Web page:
Every year at the end of February, National Eating Disorder Awareness Week sparks conversation and dialogue surrounding the murky waters of eating disorders – it is taboo. There is a stigma, but a week for awareness gets people talking. While I admire this, more awareness should be devoted to challenging the dominant narrative. When we think of eating disorders, we think of young, white, educated, middle-class women. Additionally, we think of this concept primarily in the context of anorexia nervosa and secondarily with bulimia nervosa. Cumulatively, the proliferation of this limited perspective is damaging in more ways than one and excludes a wide variety of groups.
Take, for example, Geneseo’s own athletic center. There are two rooms: one with treadmills and weight lifting where men predominantly work out and another with stationary bikes, elliptical trainers and other cardio equipment where women predominantly work out. The latter, however, is where a larger number of posters about eating disorders are present.
The idea of directing eating disorder awareness mainly toward women is common; however, it is flawed. According to the National Eating Disorder Association, while men are generally happier with their bodies, 10 percent of those seeking professional eating disorder treatment are men.
Within this population, gay men are overrepresented; despite only representing 5 percent of the population, 42 percent of men with eating disorders are gay. This may be due largely to distress associated with experiencing homophobia on top of cultural pressures to be thin in the LGBTQ-plus community.
Additionally, NEDA reports that Asian-American, African-American, Latina and Native American women and girls may experience higher rates of body dissatisfaction and eating problems as compared to white women and girls.
The media often remains silent on minorities with eating disorders – indeed, it is usually the traditionally perceived narrative that is described, even during such awareness weeks. Representation makes a difference; those who do not see themselves represented may be less likely to seek help.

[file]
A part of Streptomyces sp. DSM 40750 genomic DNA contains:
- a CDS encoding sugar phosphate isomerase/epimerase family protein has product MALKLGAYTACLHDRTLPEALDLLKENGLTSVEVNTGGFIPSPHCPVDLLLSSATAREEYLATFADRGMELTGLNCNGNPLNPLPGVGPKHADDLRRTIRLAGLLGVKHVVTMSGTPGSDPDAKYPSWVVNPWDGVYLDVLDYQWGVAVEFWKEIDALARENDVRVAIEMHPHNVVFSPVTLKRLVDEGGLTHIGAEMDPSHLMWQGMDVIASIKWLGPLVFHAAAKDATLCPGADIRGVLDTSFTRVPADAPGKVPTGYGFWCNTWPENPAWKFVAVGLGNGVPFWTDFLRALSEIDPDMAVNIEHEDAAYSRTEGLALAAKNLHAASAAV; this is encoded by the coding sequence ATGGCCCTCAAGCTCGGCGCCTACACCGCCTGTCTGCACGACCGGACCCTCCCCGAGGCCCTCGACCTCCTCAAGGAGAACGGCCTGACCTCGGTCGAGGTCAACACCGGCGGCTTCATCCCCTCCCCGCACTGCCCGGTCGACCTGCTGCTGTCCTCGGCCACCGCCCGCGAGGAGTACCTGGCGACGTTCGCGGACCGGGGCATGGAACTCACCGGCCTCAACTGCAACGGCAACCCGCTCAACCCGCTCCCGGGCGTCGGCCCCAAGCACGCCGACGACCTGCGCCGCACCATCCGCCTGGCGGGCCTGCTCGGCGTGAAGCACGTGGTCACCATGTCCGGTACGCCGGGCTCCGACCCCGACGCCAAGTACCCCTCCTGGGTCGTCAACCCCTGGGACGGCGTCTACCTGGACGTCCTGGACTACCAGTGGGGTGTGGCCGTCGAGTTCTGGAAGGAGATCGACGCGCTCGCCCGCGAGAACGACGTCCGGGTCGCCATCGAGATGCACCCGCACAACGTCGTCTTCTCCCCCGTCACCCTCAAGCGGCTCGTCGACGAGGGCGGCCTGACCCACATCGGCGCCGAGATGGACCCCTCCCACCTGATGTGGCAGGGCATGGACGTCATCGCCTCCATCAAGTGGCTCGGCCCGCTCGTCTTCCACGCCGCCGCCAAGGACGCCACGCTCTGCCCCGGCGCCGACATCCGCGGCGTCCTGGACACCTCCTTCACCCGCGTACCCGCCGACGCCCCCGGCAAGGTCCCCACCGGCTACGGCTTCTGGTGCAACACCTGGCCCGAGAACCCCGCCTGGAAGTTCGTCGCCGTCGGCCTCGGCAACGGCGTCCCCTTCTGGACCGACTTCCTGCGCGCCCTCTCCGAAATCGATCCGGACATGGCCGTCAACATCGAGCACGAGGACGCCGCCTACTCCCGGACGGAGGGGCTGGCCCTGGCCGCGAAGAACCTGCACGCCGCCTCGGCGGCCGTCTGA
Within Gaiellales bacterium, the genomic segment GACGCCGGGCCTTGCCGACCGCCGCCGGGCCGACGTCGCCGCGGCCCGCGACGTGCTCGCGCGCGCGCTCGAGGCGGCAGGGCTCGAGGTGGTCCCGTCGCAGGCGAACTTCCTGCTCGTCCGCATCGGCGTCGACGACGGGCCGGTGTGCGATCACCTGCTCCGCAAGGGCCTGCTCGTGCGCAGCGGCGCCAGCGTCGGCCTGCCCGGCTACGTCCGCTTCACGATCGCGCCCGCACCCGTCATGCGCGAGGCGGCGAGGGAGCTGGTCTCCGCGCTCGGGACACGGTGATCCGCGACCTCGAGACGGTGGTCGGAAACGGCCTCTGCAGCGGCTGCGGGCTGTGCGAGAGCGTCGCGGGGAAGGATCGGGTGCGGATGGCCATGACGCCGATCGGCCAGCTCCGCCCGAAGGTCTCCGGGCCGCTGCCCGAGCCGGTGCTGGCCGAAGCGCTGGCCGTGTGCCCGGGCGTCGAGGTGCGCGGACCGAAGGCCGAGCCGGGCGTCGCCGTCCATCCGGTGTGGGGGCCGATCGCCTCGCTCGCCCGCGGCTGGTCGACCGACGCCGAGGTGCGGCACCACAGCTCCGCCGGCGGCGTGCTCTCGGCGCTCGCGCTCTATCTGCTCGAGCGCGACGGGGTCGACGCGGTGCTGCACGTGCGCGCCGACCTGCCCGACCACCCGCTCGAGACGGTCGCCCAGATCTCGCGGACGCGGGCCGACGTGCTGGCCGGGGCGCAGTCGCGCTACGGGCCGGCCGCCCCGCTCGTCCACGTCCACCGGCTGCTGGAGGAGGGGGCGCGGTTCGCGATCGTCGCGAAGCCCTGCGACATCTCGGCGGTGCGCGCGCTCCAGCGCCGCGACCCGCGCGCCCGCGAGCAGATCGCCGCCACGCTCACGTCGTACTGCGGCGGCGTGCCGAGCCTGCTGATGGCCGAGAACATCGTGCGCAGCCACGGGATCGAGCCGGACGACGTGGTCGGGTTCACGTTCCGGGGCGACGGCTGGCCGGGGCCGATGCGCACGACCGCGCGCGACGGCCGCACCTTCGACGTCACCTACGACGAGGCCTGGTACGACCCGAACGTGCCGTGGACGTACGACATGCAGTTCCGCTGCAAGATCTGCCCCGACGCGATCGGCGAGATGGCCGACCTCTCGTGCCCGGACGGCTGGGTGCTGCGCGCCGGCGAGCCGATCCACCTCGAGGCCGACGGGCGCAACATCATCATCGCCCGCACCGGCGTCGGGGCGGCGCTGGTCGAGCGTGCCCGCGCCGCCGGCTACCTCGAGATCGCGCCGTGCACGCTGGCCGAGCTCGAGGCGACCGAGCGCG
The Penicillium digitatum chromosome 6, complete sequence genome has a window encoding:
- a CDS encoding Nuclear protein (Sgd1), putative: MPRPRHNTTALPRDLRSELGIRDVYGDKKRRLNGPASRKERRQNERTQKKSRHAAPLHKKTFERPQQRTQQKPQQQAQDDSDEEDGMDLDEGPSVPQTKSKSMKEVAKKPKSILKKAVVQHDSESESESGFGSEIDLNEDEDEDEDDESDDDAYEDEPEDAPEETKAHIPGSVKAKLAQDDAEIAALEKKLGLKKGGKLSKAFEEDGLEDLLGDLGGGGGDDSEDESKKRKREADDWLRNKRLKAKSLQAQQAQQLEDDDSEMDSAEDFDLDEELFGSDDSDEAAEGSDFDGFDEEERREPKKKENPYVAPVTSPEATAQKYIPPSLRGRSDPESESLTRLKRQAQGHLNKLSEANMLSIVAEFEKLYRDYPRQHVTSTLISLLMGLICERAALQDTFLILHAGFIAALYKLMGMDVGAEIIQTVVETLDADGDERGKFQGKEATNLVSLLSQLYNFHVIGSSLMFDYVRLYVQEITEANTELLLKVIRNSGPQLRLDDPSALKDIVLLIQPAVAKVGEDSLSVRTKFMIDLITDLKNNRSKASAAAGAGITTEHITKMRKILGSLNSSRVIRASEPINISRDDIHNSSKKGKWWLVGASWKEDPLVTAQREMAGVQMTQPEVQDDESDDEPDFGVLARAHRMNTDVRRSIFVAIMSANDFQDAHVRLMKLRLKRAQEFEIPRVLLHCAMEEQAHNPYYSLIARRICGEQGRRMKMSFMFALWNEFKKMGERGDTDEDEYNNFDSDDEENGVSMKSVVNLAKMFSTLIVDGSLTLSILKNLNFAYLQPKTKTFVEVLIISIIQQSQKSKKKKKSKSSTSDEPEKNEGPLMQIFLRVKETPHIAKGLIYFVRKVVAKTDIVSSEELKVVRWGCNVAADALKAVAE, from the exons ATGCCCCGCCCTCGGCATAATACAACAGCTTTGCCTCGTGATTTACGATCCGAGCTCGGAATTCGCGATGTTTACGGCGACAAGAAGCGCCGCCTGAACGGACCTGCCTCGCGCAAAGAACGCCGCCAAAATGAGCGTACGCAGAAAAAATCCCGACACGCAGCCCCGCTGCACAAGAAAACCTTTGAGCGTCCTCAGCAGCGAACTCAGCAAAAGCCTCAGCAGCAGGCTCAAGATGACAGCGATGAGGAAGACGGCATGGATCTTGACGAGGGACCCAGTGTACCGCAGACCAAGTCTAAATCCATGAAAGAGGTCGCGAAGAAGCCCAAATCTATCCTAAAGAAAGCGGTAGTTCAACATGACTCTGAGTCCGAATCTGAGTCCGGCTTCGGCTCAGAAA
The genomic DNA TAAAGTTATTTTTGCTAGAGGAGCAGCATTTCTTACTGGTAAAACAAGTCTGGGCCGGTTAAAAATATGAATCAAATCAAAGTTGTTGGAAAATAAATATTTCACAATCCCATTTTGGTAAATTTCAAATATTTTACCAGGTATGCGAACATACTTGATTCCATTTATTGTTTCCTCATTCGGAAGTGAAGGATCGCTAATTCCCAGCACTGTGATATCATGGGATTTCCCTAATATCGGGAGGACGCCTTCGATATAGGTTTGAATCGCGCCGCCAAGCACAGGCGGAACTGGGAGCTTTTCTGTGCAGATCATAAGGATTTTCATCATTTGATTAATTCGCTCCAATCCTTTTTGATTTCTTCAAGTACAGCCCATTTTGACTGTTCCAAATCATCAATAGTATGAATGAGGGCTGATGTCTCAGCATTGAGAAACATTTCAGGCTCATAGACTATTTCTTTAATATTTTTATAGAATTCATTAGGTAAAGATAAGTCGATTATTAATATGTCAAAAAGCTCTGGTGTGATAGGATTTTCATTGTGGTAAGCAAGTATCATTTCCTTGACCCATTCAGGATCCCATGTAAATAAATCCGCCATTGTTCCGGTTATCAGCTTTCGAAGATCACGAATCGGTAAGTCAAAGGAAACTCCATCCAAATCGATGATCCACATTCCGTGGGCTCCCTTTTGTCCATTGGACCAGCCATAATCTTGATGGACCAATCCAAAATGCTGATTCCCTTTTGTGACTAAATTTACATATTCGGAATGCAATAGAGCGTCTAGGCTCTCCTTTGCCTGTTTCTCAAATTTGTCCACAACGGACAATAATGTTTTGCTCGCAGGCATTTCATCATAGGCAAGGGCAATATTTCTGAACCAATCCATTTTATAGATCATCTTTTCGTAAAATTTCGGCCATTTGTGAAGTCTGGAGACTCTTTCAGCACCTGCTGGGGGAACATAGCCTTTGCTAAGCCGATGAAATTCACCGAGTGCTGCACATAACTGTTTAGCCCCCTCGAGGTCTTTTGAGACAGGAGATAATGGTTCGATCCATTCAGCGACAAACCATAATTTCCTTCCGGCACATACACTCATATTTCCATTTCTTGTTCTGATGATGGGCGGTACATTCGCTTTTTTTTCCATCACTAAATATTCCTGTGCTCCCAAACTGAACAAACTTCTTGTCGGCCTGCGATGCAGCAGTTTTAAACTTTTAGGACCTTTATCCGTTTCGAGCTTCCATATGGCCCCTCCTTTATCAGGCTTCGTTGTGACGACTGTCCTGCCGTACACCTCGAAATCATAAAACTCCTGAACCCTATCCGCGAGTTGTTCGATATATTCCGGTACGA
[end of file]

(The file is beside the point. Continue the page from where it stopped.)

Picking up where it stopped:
There is a disproportionate amount of attention on anorexia and bulimia. Both are serious mental illnesses and come with severe health consequences, but representation is imperative. Those who suffer from disordered eating in any capacity may be more hesitant to look for treatment if they believe they are “not sick enough.”
Eating disorder not otherwise specified (EDNOS) is diagnosed when someone does not meet the criteria for anorexia or bulimia, which may be something as negligible as being a few pounds away from the required weight or showing a combination of symptoms.
This does not detract from the seriousness of EDNOS. With a 5.2 percent mortality rate – higher than that of anorexia or bulimia – EDNOS is the deadliest eating disorder. Arguably, the lack of representation and awareness may contribute to the mortality rate. If the discussion surrounds anorexia and bulimia, perhaps individuals are not seeking treatment because they believe they are not at risk or that it is not as serious.
After National Eating Disorder Awareness Week is over and the tables in the College Union have gone, remember the importance of representation. Awareness is not truly awareness if we are only speaking to a portion of those with eating disorders and if we are not representing the diversity of those afflicted.
Eating disorders are mental illnesses first and foremost; the physical effects are the symptoms. Weight neither defines a person’s worth nor the severity of an eating disorder. There are resources available for those suffering from disordered eating at any weight. Whether or not someone’s story follows the dominant narrative, there is life after an eating disorder.